What’s Bugging you this Summer?
With so much going on around us, our gardens have become our haven of quiet and distraction. We’ve seen an incredible increase in new gardeners in the horticulture industry as well as the garden gurus who have been up for the challenge for many years. This season there seems to be a lot more things ‘bugging’ us in the garden, and likely more of us are talking about it. Online forums, garden chats and our phone lines and emails are full of inquiries about various pest problems growing on among our precious plants.
There seems to be an increase in good bugs, as well as the bad and the bugly. The good guys are the pollinators that help our gardens grow – leaf cutter bees, bumble bees, honey bees and butterflies; and the beneficial insects that help us control the bad bugs – aphids, lacewings, ground beetles, (spiders), nematodes and parasitic wasps. Attracting these good guys to your gardens are as easy as providing food, water and shelter for them; create gardens that have some of their favourite foods (early spring bloomers, nectar producers, herbs, etc), add bee houses, keep leaf litter available in early spring until the soil warms up and provide a water source. Be aware that if you have to resort to using chemicals to combat a pest problem you may also be killing off your beneficial insects.
So back to the bugly situation we have going on this summer…why does it seem like there is more than usual. The bad bugs will attack plants that are in stress; a healthy lawn, tree or garden environment can generally withstand the battle of the bugs. The 2021 garden season began with a very cool spring, uneven temperatures and when finally, things seemed to be pulling through we had a heat wave (or two) thrown our way, along with a heavy veil of smoke (causes a reduction in photosynthesis). Unless you have been very diligent in providing even and consistent moisture, fertilizing and maintain all of your garden plants most are likely going through some drought stress.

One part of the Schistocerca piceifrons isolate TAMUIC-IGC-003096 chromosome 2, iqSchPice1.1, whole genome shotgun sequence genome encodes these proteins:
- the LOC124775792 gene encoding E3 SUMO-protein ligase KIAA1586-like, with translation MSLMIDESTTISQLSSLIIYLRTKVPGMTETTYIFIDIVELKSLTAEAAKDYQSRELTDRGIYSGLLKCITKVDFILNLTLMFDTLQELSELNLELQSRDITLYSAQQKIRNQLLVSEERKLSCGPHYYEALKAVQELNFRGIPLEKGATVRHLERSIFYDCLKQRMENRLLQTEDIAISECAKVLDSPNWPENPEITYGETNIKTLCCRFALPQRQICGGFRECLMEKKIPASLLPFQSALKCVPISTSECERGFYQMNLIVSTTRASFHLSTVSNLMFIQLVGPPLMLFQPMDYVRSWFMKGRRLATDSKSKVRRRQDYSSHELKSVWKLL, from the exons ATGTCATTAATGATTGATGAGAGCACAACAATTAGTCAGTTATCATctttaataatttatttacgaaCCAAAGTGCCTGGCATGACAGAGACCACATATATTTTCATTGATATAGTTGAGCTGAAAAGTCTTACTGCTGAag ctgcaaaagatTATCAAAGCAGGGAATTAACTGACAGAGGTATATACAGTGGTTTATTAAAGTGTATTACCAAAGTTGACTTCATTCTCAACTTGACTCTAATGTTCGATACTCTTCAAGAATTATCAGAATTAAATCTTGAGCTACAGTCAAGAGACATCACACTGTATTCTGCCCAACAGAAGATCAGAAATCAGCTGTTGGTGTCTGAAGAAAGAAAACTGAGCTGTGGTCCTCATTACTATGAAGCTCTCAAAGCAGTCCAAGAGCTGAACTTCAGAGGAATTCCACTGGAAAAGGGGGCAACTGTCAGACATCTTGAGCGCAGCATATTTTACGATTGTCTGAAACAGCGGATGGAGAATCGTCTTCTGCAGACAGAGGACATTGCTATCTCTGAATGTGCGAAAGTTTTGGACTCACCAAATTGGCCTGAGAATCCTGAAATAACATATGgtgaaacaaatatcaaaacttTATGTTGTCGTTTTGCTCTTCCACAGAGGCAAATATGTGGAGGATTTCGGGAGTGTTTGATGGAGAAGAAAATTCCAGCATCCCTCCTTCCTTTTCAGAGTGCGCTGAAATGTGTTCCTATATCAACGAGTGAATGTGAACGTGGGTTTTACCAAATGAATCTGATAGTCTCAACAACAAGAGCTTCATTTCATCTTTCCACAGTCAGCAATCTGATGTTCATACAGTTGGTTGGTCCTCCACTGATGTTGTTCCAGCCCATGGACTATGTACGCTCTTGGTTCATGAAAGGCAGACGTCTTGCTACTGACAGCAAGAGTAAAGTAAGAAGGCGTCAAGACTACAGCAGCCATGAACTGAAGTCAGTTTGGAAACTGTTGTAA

This season has seen several of the usual pest problems although more wide spread such as red lily beetle, caterpillars, spider mites, aphids, and birch leafminer to name a few. Lawns are definitely suffering the effects of drought (dormant brown, weed invasion and ants) but we’re also seeing white grubs and sod webworm showing up more. Boxelder bugs, saskatoon lace bugs, oystershell scale, poplar borer and eriophyid mites are other tree and shrub pests that we’ve seen more of this year.
As you wander through your gardens to admire your progress and blooms, remember to take a good look at your trees and shrubs and veggie gardens. Sometimes damage is visible (chewed, discolored, dying leaves) but most often you may have to check closely, look on the underside of leaves and generally pay attention to the overall health of every corner of your garden. A small problem can become a big problem in a very short time.
The good, the bad and the bugly critters are all part of our gardens ecosystem and while we can get frustrated by the challenges that keep being thrown at us, as many prairie gardeners can attest – when we do have success, it is so worth it!
Keep growing and enjoy the rest of your summer!